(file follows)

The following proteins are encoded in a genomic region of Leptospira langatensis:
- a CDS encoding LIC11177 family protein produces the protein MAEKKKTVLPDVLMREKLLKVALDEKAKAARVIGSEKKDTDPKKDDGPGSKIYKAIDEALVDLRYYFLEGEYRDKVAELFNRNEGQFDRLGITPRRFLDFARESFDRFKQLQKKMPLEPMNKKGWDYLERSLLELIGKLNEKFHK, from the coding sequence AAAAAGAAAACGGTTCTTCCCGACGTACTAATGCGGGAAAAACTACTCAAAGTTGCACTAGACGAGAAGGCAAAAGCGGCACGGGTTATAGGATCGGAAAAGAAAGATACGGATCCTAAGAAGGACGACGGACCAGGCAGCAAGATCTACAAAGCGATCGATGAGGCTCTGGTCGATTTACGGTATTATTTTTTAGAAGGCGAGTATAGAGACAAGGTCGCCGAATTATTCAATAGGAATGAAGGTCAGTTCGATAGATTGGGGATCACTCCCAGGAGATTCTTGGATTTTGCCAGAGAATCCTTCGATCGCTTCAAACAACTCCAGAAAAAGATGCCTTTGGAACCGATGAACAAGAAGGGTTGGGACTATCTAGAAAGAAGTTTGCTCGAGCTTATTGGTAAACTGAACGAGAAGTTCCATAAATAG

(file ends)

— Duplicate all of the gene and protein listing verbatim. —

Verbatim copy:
The following proteins are encoded in a genomic region of Leptospira langatensis:
- a CDS encoding LIC11177 family protein produces the protein MAEKKKTVLPDVLMREKLLKVALDEKAKAARVIGSEKKDTDPKKDDGPGSKIYKAIDEALVDLRYYFLEGEYRDKVAELFNRNEGQFDRLGITPRRFLDFARESFDRFKQLQKKMPLEPMNKKGWDYLERSLLELIGKLNEKFHK, from the coding sequence AAAAAGAAAACGGTTCTTCCCGACGTACTAATGCGGGAAAAACTACTCAAAGTTGCACTAGACGAGAAGGCAAAAGCGGCACGGGTTATAGGATCGGAAAAGAAAGATACGGATCCTAAGAAGGACGACGGACCAGGCAGCAAGATCTACAAAGCGATCGATGAGGCTCTGGTCGATTTACGGTATTATTTTTTAGAAGGCGAGTATAGAGACAAGGTCGCCGAATTATTCAATAGGAATGAAGGTCAGTTCGATAGATTGGGGATCACTCCCAGGAGATTCTTGGATTTTGCCAGAGAATCCTTCGATCGCTTCAAACAACTCCAGAAAAAGATGCCTTTGGAACCGATGAACAAGAAGGGTTGGGACTATCTAGAAAGAAGTTTGCTCGAGCTTATTGGTAAACTGAACGAGAAGTTCCATAAATAG